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Oliver Twist

Oliver Twist

by Charles Dickens

Oliver Twist Chapter 14 Summary

"Comprising Further Particulars of Oliver’s Stay at Mr. Brownlow’s, with the Remarkable Prediction which one Mr. Grimwig Uttered Concerning him, When He Went Out on an Errand"

  • We’re back with Oliver at Mr. Brownlow’s house, now. Oliver has recovered from his fainting-fit, and wakes to see that Mr. Brownlow has taken the portrait out of his room entirely. Mrs. Bedwin explains that it’s because seeing the portrait got him over-excited, and Oliver doesn’t argue.
  • To avoid talking about the portrait, Mrs. Bedwin launches into a looooong description of her children, and their children, and how dutiful they all are. Then she teaches him how to play cribbage (it’s a board game – you move little pegs around the board. People still play it, believe it or not, and it’s actually kind of fun).
  • Now that Oliver’s better, Mr. Brownlow thinks it’s time for Oliver to have a new suit of clothes. Oliver takes his old clothes and sells them to a used-clothing salesman (like taking them to Goodwill, or selling them to a resale shop), and gives the money to a servant who’s been nice to him.
  • Mr. Brownlow asks to see Oliver in his study, and after Mrs. Bedwin has fussed over his collar for a few minutes, Oliver goes.
  • Mr. Brownlow sees how curious Oliver is about all of the books in his study, so they have a brief conversation about whether Oliver might want to read them all (Mr. Brownlow says some of them aren’t worth the effort), or whether Oliver would want to write a book himself one day. Oliver says he’d much rather be a book-seller than an author.
  • Mr. Brownlow then turns more serious, and basically tells Oliver that he’s been disappointed in people many, many times, but that he trusts Oliver. He hopes that telling Oliver how many times he’s been crushed by disappointment will keep Oliver from hurting him again. No pressure, Oliver!
  • Just as Oliver has finished crying (Mr. Brownlow’s speech was, after all, a tearjerker), and is just starting to tell his story to Mr. Brownlow, they are interrupted by a servant, who announces that Mr. Grimwig has arrived.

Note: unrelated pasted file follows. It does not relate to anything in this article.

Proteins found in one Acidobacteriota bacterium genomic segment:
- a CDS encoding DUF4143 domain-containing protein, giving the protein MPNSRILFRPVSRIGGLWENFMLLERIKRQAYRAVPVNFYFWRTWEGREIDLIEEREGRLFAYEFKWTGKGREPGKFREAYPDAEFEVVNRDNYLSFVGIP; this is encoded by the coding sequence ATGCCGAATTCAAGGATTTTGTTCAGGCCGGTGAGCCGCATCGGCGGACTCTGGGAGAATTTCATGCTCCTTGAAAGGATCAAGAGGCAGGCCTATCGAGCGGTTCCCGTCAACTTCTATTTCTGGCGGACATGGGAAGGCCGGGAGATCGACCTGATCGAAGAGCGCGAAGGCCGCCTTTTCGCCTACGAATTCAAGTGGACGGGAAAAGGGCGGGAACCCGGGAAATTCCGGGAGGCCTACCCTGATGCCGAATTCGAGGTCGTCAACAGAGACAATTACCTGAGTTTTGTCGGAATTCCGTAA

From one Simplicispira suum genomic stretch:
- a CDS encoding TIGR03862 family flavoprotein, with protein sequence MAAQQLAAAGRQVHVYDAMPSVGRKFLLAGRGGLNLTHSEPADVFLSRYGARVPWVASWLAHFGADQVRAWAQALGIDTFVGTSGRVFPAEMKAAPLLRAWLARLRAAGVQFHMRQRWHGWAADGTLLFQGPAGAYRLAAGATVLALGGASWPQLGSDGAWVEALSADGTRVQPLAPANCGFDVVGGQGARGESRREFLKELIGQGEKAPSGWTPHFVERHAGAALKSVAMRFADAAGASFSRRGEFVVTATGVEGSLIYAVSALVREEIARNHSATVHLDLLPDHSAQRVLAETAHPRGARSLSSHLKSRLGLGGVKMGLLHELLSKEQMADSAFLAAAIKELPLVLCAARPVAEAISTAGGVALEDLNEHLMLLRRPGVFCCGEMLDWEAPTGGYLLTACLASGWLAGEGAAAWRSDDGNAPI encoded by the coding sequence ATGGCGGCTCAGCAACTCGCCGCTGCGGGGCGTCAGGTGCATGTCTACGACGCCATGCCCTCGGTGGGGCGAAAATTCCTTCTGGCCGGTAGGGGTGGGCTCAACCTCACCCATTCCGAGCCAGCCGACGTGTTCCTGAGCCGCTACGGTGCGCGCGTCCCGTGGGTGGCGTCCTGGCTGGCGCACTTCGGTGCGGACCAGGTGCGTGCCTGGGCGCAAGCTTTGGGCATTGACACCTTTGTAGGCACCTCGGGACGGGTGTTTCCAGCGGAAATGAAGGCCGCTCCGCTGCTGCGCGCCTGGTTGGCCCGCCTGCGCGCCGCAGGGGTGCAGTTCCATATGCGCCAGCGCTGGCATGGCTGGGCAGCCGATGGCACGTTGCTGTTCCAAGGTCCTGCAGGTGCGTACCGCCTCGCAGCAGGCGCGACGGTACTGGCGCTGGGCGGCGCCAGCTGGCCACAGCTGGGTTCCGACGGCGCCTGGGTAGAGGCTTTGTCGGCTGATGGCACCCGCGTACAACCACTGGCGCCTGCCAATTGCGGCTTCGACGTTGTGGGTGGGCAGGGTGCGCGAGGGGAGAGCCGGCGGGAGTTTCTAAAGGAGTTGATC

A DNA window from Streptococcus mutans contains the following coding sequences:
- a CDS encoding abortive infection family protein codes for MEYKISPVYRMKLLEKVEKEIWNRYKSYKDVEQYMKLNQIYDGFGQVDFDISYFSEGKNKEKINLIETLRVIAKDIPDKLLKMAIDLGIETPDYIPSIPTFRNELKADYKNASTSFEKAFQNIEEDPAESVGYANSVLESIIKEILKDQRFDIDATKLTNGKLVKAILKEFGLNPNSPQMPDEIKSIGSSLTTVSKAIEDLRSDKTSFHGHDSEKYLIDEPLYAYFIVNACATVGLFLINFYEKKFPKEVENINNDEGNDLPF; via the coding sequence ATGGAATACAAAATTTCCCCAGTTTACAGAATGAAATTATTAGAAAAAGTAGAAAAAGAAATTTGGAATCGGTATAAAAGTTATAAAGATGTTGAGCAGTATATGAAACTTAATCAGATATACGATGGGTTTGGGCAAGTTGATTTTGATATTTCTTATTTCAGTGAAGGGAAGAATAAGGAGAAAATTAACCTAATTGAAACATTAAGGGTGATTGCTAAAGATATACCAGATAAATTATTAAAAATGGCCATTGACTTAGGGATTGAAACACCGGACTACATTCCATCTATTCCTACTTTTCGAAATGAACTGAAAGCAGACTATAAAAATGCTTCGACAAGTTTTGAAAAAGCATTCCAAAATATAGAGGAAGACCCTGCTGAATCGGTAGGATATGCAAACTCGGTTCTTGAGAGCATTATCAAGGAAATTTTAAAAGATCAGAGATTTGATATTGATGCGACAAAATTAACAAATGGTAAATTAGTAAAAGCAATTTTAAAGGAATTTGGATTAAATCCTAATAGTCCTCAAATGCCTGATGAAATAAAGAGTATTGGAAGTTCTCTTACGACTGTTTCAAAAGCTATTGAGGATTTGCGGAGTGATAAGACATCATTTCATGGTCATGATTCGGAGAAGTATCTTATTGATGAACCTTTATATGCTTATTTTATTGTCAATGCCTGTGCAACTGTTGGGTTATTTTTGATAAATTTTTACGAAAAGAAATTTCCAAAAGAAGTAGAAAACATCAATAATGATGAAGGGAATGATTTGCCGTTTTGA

• Mr. Grimwig comes into the room and is clearly in a bad mood – he says it’s because he tripped on some orange peel in the stairway, and says that orange peel will be the death of him, or he’ll "eat his own head." That seems to be a favorite expression of his.
  • Mr. Brownlow calms Mr. Grimwig down on the subject of orange peels, and introduces him to Oliver.
  • Mr. Grimwig might have been inclined to like Oliver, but the orange peel has put him out and he refuses to acknowledge anything good about Oliver until Oliver has proven himself.
  • An opportunity for Oliver to prove himself presents itself almost immediately: a pile of books is delivered from the bookseller we met in chapter ten, but not all of them were paid for, and some need to be returned.
  • Mr. Brownlow is just as eager for Oliver to prove himself to Mr. Grimwig as Oliver is, so he sends Oliver out on the errand, with a stack of books to return, and a five pound note (quite a lot of money) and instructions to bring back the change.
  • Mr. Grimwig bets that Oliver won’t come back, but will make off with the books and the money and go back to the thieves, and Mr. Brownlow insists that he’ll be back within twenty minutes.
  • They set the watch on the table and watch the minutes tick by, but Oliver doesn’t come back.

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